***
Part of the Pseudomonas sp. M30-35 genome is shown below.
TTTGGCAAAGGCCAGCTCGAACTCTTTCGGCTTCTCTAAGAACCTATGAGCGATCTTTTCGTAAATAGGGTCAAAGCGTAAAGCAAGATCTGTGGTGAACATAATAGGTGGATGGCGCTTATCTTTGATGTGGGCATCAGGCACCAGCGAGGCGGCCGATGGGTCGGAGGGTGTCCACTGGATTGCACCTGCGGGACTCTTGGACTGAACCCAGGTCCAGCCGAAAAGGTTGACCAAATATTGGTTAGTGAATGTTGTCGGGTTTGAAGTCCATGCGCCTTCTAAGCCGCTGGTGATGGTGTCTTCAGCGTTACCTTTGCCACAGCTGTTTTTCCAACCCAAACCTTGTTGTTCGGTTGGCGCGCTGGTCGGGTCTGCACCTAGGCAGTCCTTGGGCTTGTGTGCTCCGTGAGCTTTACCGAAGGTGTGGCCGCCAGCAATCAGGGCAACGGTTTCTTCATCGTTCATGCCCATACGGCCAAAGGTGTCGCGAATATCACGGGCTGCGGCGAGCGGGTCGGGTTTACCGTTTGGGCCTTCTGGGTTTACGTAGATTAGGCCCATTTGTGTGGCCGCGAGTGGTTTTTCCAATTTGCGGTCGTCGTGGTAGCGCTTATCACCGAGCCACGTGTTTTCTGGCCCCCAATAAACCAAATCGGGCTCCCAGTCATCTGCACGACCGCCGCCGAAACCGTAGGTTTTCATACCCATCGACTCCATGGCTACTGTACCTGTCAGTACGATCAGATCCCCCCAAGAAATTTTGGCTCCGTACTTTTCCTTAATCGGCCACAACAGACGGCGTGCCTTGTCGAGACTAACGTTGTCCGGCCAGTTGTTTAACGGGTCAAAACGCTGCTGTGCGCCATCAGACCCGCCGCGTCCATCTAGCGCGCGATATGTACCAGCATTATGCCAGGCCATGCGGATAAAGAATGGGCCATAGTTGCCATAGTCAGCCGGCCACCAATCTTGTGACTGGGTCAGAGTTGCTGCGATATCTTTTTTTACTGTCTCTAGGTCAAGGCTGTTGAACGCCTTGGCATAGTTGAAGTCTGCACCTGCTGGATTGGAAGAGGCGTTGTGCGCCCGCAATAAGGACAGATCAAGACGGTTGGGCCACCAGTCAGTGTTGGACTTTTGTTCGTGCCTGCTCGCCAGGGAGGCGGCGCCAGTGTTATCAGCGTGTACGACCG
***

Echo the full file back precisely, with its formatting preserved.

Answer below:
Part of the Pseudomonas sp. M30-35 genome is shown below.
TTTGGCAAAGGCCAGCTCGAACTCTTTCGGCTTCTCTAAGAACCTATGAGCGATCTTTTCGTAAATAGGGTCAAAGCGTAAAGCAAGATCTGTGGTGAACATAATAGGTGGATGGCGCTTATCTTTGATGTGGGCATCAGGCACCAGCGAGGCGGCCGATGGGTCGGAGGGTGTCCACTGGATTGCACCTGCGGGACTCTTGGACTGAACCCAGGTCCAGCCGAAAAGGTTGACCAAATATTGGTTAGTGAATGTTGTCGGGTTTGAAGTCCATGCGCCTTCTAAGCCGCTGGTGATGGTGTCTTCAGCGTTACCTTTGCCACAGCTGTTTTTCCAACCCAAACCTTGTTGTTCGGTTGGCGCGCTGGTCGGGTCTGCACCTAGGCAGTCCTTGGGCTTGTGTGCTCCGTGAGCTTTACCGAAGGTGTGGCCGCCAGCAATCAGGGCAACGGTTTCTTCATCGTTCATGCCCATACGGCCAAAGGTGTCGCGAATATCACGGGCTGCGGCGAGCGGGTCGGGTTTACCGTTTGGGCCTTCTGGGTTTACGTAGATTAGGCCCATTTGTGTGGCCGCGAGTGGTTTTTCCAATTTGCGGTCGTCGTGGTAGCGCTTATCACCGAGCCACGTGTTTTCTGGCCCCCAATAAACCAAATCGGGCTCCCAGTCATCTGCACGACCGCCGCCGAAACCGTAGGTTTTCATACCCATCGACTCCATGGCTACTGTACCTGTCAGTACGATCAGATCCCCCCAAGAAATTTTGGCTCCGTACTTTTCCTTAATCGGCCACAACAGACGGCGTGCCTTGTCGAGACTAACGTTGTCCGGCCAGTTGTTTAACGGGTCAAAACGCTGCTGTGCGCCATCAGACCCGCCGCGTCCATCTAGCGCGCGATATGTACCAGCATTATGCCAGGCCATGCGGATAAAGAATGGGCCATAGTTGCCATAGTCAGCCGGCCACCAATCTTGTGACTGGGTCAGAGTTGCTGCGATATCTTTTTTTACTGTCTCTAGGTCAAGGCTGTTGAACGCCTTGGCATAGTTGAAGTCTGCACCTGCTGGATTGGAAGAGGCGTTGTGCGCCCGCAATAAGGACAGATCAAGACGGTTGGGCCACCAGTCAGTGTTGGACTTTTGTTCGTGCCTGCTCGCCAGGGAGGCGGCGCCAGTGTTATCAGCGTGTACGACCG